"Once it was bad form to end a paragraph with an exclamation mark. Now it's borderline obligatory."
style  punctuation  language  writing 
may 2009 by tysone
Schott's Vocab - Schott’s Vocab Blog - NYTimes.com
Schott’s Vocab is a repository of unconsidered lexicographical trifles — some serious, others frivolous, some neologized, others newly newsworthy.
nytimes  language  blogs 
march 2009 by tysone
John Hodgman on "meh" - Waxy.org
"it almost universally seems to signal: I am just interested enough to make one last joyless, nitpicky swipe and then disappear ... It's part of the toxic Internet art of constant callous one upsmanship. And it is a sort of art, but not for me."
language  culture  twitter  internet  meh 
february 2009 by tysone
the sopranos, uncensored. on Vimeo
this is every single curse, from every single episode of the sopranos, ever.
hilarious  language  profanity  sopranos 
february 2009 by tysone
Bill Keller - Talk to the Newsroom - The New York Times
Words are the main tools of our craft. They can be used to inform and explain. They can also be used to inflame, or to pander. ... Over time, the promiscuous use of such overheated language and adolescent name-calling cheapens both the language and the user. And it is insulting to readers. It tells you what you are supposed to think, implying you are too stupid or insensitive to make your own judgment. I prefer to think that readers of The New York Times do not need to be treated like fools.
nytimes  bill_keller  q&a  language  middleeast 
february 2009 by tysone
No Snickering - That Road Sign Means Something Else - NYTimes.com
In the scale of embarrassing place names, Crapstone ranks pretty high. But Britain is full of them. Some are mostly amusing, like Ugley, Essex; East Breast, in western Scotland; North Piddle, in Worcestershire; and Spanker Lane, in Derbyshire. (Also: Best. Locator. Map. Ever.)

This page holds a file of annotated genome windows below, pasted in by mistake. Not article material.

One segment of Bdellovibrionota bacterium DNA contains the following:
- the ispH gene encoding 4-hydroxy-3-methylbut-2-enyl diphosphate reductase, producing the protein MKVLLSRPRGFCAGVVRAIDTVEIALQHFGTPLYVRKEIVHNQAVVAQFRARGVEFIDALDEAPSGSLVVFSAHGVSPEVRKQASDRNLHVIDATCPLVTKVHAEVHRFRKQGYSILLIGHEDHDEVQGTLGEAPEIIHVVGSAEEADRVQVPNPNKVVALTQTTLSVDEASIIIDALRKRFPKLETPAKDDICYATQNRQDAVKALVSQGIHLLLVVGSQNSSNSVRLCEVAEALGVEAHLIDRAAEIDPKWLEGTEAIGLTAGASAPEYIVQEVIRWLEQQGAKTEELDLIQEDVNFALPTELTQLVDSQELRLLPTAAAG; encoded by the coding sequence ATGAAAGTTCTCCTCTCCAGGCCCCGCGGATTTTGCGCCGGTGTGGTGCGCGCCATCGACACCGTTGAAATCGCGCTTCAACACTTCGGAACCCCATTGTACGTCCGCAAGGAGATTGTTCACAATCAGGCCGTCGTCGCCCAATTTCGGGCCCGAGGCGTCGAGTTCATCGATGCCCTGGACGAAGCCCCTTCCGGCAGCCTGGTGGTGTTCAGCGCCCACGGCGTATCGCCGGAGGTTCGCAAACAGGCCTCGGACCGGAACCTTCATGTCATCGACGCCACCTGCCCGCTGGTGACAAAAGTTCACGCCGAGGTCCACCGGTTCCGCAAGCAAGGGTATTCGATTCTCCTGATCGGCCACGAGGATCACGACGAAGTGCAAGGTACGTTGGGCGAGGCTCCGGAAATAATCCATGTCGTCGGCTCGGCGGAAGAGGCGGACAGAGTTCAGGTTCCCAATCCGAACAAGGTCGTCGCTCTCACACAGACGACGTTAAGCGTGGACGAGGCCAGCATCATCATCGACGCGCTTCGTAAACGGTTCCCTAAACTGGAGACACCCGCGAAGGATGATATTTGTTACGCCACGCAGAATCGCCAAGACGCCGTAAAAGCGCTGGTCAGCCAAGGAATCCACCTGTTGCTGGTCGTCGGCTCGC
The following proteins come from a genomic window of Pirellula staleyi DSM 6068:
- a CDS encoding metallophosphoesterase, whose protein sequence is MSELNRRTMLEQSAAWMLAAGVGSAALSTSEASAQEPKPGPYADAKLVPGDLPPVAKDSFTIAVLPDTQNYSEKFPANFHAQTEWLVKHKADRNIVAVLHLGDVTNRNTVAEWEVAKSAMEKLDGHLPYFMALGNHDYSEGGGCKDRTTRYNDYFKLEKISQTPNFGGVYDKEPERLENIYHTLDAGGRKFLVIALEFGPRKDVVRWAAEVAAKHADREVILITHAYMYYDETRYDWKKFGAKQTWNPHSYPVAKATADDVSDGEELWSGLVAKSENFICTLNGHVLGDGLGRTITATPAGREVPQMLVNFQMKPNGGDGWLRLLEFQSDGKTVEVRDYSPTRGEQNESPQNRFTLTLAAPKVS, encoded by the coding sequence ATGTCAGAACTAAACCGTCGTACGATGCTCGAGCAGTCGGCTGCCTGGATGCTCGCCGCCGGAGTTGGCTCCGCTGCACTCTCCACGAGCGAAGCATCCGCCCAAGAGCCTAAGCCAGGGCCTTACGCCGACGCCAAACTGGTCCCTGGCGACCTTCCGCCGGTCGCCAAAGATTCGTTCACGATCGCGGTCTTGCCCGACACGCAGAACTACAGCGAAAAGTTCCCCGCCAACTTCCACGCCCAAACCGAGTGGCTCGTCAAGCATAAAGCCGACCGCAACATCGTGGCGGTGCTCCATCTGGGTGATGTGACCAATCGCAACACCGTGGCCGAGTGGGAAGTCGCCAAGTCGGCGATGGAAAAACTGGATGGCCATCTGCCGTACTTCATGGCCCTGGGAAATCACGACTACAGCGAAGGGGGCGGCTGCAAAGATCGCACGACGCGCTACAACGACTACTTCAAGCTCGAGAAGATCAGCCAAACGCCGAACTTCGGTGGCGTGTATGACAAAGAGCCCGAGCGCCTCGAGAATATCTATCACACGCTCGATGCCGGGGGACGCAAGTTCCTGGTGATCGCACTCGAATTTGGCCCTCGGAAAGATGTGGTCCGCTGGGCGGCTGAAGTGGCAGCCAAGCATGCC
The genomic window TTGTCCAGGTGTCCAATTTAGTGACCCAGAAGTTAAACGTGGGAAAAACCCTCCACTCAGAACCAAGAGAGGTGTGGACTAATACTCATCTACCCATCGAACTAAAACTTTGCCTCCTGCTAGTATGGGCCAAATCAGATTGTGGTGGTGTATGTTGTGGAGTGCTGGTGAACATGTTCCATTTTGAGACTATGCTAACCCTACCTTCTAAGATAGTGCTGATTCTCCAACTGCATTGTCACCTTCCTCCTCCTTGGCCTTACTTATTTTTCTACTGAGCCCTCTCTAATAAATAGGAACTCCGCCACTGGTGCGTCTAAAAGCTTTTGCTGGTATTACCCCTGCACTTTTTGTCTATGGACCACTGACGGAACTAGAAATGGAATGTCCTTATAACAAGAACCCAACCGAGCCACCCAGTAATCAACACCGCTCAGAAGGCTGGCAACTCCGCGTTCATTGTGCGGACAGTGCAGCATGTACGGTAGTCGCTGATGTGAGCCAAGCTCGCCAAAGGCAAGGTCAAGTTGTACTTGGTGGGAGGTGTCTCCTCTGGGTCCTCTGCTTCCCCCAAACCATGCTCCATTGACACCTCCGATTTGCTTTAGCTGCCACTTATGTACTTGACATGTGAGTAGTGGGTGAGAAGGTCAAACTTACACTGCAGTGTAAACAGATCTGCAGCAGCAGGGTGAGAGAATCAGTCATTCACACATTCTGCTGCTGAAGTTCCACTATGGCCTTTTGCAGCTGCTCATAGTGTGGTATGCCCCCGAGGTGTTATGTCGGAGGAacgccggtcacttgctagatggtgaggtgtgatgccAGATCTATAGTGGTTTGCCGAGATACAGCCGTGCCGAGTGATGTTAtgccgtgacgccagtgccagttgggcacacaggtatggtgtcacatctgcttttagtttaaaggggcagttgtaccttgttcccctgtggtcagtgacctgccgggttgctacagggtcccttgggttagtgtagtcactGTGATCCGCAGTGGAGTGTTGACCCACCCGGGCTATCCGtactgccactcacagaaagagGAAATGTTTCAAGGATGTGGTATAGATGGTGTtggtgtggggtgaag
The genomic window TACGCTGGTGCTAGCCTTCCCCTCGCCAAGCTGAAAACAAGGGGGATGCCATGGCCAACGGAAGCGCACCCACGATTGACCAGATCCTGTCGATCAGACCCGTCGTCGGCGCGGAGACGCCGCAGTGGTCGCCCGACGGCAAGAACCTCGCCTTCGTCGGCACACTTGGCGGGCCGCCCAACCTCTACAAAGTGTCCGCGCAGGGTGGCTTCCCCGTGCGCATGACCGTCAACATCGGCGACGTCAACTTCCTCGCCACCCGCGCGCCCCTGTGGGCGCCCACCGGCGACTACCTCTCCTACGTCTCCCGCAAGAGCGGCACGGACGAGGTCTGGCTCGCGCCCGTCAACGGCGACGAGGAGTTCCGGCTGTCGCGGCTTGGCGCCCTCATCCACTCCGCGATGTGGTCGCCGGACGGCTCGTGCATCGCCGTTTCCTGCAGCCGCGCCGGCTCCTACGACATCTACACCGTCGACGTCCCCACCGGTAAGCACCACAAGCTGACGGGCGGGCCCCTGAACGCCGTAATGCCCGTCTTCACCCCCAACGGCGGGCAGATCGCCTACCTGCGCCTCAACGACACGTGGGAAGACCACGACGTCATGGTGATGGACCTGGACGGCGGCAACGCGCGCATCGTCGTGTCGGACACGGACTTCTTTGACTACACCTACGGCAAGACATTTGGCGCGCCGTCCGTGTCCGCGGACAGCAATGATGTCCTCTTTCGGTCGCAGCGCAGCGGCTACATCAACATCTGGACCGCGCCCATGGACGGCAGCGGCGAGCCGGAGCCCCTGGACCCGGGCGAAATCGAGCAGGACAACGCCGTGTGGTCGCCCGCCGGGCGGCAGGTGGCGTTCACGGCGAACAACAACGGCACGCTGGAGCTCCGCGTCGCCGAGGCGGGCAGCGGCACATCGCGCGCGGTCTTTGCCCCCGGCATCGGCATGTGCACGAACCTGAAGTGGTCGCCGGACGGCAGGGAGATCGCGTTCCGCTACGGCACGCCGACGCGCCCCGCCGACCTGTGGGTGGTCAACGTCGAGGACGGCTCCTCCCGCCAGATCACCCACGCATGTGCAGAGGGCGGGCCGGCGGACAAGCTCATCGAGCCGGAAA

hilarious  nytimes  language  britain 
january 2009 by tysone
iPhoto '09 and Domain Language - (37signals)
Keep this in mind the next time you’re designing an app or a feature. There is a strong tendency to use the same words that you see other software using. Be cautious about copying domain language, because copying language is copying a whole approach
design  apple  strategy  language  software 
january 2009 by tysone
The Buzzwords of 2008 - NYTimes.com
Picking out political buzzwords from 2008 is like shooting moose in a pigpen. The fundamentals were so dizzyingly strong, it could be tough to keep them all straight. Before you knew it “The One” had become “That One” and the “team of mavericks” were going rogue on each other. You mixed up Client 9 and Candidate 5 at the holiday party and tried to change the subject.
typography  trends  politics  nytimes  2009  language  design 
december 2008 by tysone
The Public Editor - Separating the Terror and the Terrorists - Op-Ed - NYTimes.com